"It's all intertwined and all very difficult," Kudish says of dealing with state and local health agencies and the state consumer protection dudes. "All we're getting is aggravation."

Mushinsky, a liberal Democrat from Wallingford, was convinced by constituents to submit a bill to allow baked goods to be produced at home without all that regulatory hassle. "I can't envision a big health risk from baked goods," she says.

State health officials could, and they convinced the co-chairs of the General Assembly's Public Health Committee to send Mushinsky's bill down the legislative garbage disposal.

The same thing happened to the legislation submitted by state Rep. Gary Holder-Winfield, D-New Haven. After being approached by Gomez, Holder-Winfield says he started asking questions about the issue. "I thought there must be some way to fix this problem," he says. But his bill followed didn't even get to a public hearing.

Gomez says that, if state regulators are worried about money to oversee home-production licensing, they should be able to get it from licensing fees. And she has no problem of copying what other states have done by requiring things like having home cooks take food-safety courses.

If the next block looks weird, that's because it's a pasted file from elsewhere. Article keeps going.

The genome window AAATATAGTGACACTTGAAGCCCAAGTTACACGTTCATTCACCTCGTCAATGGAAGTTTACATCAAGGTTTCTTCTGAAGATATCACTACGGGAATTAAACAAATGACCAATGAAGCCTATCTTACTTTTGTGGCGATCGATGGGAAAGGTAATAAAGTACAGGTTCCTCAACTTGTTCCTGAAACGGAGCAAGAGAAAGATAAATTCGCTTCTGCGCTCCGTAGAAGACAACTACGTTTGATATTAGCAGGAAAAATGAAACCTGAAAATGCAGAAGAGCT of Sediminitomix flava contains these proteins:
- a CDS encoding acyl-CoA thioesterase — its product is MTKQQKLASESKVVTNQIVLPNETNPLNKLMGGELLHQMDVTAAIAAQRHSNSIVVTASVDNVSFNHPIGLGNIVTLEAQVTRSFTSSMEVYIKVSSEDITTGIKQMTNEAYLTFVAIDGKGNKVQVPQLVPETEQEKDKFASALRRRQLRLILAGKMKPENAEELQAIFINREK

States like New York, Gomez points out, have test kitchens and "incubator" kitchens where would-be cooking entrepreneurs can try out their money-making ideas at comparatively little cost.

"It works really good in lots of states," Gomez says.

Those Harvard researchers agreed. "Allowing for cottage food operations is an easy way that states can support the development of small businesses and increase the availability of local products within their borders," the Harvard study concluded.

Both Holder-Winfield and Mushinsky says they'd be ready to reintroduce home-food bills in next year's legislature.

Still, Mushinsky has words of warning:

"There will have to be more pressure from those grassroots kitchens for this to go anywhere."